If you have applied for a mortgage in the last 15 years, you were probably asked to send in tax records, details on all financial accounts, and pretty much every important document you have. Chances are high that you sent it to them via email. And that email is probably a free public email service like Yahoo, GMail, or Hotmail/Outlook... which keeps copies of all your sent emails in your 'Sent' folder. All that data, just sitting there on a server, unencrypted. And if your email is hacked, that person could go through your message history. On the other end, the mortgage company probably isn't good about cleaning out it's email inboxes with sensitive documents. YOLO Privacy, indeed. The good news is that mortgage companies have started to move to a better system, where you can securely upload sensitive documents. Consider going through and deleting old emails from your inbox and sent folders that contain sensitive information. And make sure to use strong multifactor authentication on all your email accounts and don’t leave email client sessions perpetually open on your devices if they are unlocked and accessible to others.
Microsoft Windows Defaults
When you created those new 'Standard' accounts in the first part of this series, you were probably guided to use a 'quick setup'. You probably want the exact opposite of all of these default settings that are part of a quick setup. The following lists a few of the settings. There are lots of good articles about the Windows 10 privacy settings, here's one: Protecting Privacy with Windows 10.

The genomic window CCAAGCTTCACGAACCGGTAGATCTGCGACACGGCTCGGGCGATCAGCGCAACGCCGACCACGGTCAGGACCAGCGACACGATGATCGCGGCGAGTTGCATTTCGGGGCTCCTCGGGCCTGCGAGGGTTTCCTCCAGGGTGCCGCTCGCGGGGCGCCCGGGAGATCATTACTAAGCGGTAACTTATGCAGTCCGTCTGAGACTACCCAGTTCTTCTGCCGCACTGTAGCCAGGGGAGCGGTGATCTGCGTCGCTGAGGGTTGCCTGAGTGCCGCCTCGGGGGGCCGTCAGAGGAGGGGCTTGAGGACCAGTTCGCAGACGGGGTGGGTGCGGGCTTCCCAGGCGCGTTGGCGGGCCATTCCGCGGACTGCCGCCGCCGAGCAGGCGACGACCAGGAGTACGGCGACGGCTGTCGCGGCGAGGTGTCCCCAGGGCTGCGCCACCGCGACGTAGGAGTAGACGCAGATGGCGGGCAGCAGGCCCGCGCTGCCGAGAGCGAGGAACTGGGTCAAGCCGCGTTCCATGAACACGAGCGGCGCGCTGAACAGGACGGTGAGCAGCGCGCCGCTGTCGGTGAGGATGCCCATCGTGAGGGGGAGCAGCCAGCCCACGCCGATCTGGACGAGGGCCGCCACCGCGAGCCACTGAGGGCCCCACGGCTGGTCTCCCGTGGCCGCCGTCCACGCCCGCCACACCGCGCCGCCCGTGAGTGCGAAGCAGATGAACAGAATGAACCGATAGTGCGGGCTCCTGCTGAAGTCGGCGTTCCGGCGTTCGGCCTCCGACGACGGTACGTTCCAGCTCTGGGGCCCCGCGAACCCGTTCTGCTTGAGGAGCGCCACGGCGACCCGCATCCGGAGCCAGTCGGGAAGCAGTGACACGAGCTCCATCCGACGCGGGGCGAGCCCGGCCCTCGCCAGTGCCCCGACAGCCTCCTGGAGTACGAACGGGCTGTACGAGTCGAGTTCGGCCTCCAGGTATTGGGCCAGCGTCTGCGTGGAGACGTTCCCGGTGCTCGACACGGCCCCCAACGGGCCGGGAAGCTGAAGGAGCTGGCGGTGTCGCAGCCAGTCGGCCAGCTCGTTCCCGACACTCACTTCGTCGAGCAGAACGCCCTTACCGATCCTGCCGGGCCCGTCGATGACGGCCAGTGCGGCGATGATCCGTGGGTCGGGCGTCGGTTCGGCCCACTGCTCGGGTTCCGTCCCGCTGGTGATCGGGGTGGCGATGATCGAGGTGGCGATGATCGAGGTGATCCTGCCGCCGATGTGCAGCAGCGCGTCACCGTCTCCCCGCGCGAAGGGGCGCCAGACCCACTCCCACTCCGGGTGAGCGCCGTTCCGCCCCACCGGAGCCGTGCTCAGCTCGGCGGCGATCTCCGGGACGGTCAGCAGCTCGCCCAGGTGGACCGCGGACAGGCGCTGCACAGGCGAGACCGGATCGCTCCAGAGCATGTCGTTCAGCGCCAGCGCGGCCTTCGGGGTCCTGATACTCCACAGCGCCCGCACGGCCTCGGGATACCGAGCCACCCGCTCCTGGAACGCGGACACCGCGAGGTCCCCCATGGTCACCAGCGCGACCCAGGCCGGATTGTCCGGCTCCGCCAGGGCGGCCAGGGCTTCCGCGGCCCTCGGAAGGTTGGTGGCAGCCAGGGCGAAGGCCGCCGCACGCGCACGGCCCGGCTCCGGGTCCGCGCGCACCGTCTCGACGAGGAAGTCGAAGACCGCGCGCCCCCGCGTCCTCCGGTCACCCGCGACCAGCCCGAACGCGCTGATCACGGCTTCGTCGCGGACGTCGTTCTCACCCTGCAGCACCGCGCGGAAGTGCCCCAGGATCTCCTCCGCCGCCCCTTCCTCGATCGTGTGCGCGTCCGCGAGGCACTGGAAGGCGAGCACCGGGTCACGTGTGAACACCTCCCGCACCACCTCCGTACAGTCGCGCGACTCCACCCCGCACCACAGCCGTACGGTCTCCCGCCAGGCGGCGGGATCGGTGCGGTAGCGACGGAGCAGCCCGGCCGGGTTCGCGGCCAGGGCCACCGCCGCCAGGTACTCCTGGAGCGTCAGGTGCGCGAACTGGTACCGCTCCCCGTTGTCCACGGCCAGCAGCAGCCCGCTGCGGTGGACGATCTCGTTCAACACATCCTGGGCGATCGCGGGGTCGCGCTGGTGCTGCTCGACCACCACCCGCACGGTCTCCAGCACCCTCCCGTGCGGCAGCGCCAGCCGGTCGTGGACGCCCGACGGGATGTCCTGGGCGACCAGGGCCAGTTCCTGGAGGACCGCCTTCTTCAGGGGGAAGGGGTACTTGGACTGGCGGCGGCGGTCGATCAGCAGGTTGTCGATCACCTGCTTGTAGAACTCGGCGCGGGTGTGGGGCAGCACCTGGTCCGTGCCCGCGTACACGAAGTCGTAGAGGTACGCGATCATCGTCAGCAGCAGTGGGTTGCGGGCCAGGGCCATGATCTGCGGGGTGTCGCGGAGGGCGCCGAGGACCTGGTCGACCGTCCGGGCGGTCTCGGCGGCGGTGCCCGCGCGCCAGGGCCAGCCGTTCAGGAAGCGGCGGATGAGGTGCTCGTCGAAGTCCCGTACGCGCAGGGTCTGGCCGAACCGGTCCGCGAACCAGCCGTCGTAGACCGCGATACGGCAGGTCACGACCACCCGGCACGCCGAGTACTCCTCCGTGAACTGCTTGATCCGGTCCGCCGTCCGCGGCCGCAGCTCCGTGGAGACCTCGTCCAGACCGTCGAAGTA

Some settings to avoid:
- Send info about how I write to help us improve typing and writing in the future.
- Cortana : send voice recordings to server for commands
- Connect to open hotspots
- Send location information
We know that search engines track our interests so they can know how best to sell to us. Is one search engine really so much better than the others? This is one search engine called Duck Duck Go, which doesn't track you! Last I checked, it uses Yahoo search under the covers. Long-term users report using for years as their main search engine on all their devices and computers and rarely needing to bail out to Google. Some suggested reading here is the Google Transparency Report.